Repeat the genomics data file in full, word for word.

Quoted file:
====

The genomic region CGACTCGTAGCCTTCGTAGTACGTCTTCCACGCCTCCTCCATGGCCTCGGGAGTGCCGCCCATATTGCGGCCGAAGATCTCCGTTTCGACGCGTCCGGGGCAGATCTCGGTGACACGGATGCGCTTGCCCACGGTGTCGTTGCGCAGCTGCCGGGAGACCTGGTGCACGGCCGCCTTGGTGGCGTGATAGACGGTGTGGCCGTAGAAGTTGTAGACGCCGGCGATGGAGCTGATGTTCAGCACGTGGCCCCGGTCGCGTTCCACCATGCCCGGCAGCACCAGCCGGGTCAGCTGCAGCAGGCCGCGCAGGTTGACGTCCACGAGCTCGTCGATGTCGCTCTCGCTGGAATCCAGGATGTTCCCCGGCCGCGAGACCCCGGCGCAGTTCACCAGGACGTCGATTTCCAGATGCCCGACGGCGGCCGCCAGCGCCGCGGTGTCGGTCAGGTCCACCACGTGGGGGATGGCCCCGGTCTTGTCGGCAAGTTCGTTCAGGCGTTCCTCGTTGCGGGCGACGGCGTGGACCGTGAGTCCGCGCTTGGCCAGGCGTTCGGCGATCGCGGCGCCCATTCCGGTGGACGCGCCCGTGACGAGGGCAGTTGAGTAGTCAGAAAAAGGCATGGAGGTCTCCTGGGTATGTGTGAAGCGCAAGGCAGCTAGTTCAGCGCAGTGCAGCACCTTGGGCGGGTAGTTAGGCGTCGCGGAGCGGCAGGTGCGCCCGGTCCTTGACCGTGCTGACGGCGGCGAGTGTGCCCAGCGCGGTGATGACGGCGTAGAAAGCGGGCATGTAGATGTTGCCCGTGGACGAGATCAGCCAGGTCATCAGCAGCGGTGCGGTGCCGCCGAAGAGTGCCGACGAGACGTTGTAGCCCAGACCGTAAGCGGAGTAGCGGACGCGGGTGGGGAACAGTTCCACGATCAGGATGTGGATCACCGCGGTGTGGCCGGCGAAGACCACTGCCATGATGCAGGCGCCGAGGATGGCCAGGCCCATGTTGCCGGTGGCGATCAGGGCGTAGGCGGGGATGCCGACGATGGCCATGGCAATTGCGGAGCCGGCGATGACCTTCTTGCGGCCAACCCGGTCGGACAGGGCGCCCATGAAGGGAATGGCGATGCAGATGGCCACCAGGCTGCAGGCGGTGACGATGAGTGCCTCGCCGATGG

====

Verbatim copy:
The genomic region CGACTCGTAGCCTTCGTAGTACGTCTTCCACGCCTCCTCCATGGCCTCGGGAGTGCCGCCCATATTGCGGCCGAAGATCTCCGTTTCGACGCGTCCGGGGCAGATCTCGGTGACACGGATGCGCTTGCCCACGGTGTCGTTGCGCAGCTGCCGGGAGACCTGGTGCACGGCCGCCTTGGTGGCGTGATAGACGGTGTGGCCGTAGAAGTTGTAGACGCCGGCGATGGAGCTGATGTTCAGCACGTGGCCCCGGTCGCGTTCCACCATGCCCGGCAGCACCAGCCGGGTCAGCTGCAGCAGGCCGCGCAGGTTGACGTCCACGAGCTCGTCGATGTCGCTCTCGCTGGAATCCAGGATGTTCCCCGGCCGCGAGACCCCGGCGCAGTTCACCAGGACGTCGATTTCCAGATGCCCGACGGCGGCCGCCAGCGCCGCGGTGTCGGTCAGGTCCACCACGTGGGGGATGGCCCCGGTCTTGTCGGCAAGTTCGTTCAGGCGTTCCTCGTTGCGGGCGACGGCGTGGACCGTGAGTCCGCGCTTGGCCAGGCGTTCGGCGATCGCGGCGCCCATTCCGGTGGACGCGCCCGTGACGAGGGCAGTTGAGTAGTCAGAAAAAGGCATGGAGGTCTCCTGGGTATGTGTGAAGCGCAAGGCAGCTAGTTCAGCGCAGTGCAGCACCTTGGGCGGGTAGTTAGGCGTCGCGGAGCGGCAGGTGCGCCCGGTCCTTGACCGTGCTGACGGCGGCGAGTGTGCCCAGCGCGGTGATGACGGCGTAGAAAGCGGGCATGTAGATGTTGCCCGTGGACGAGATCAGCCAGGTCATCAGCAGCGGTGCGGTGCCGCCGAAGAGTGCCGACGAGACGTTGTAGCCCAGACCGTAAGCGGAGTAGCGGACGCGGGTGGGGAACAGTTCCACGATCAGGATGTGGATCACCGCGGTGTGGCCGGCGAAGACCACTGCCATGATGCAGGCGCCGAGGATGGCCAGGCCCATGTTGCCGGTGGCGATCAGGGCGTAGGCGGGGATGCCGACGATGGCCATGGCAATTGCGGAGCCGGCGATGACCTTCTTGCGGCCAACCCGGTCGGACAGGGCGCCCATGAAGGGAATGGCGATGCAGATGGCCACCAGGCTGCAGGCGGTGACGATGAGTGCCTCGCCGATGG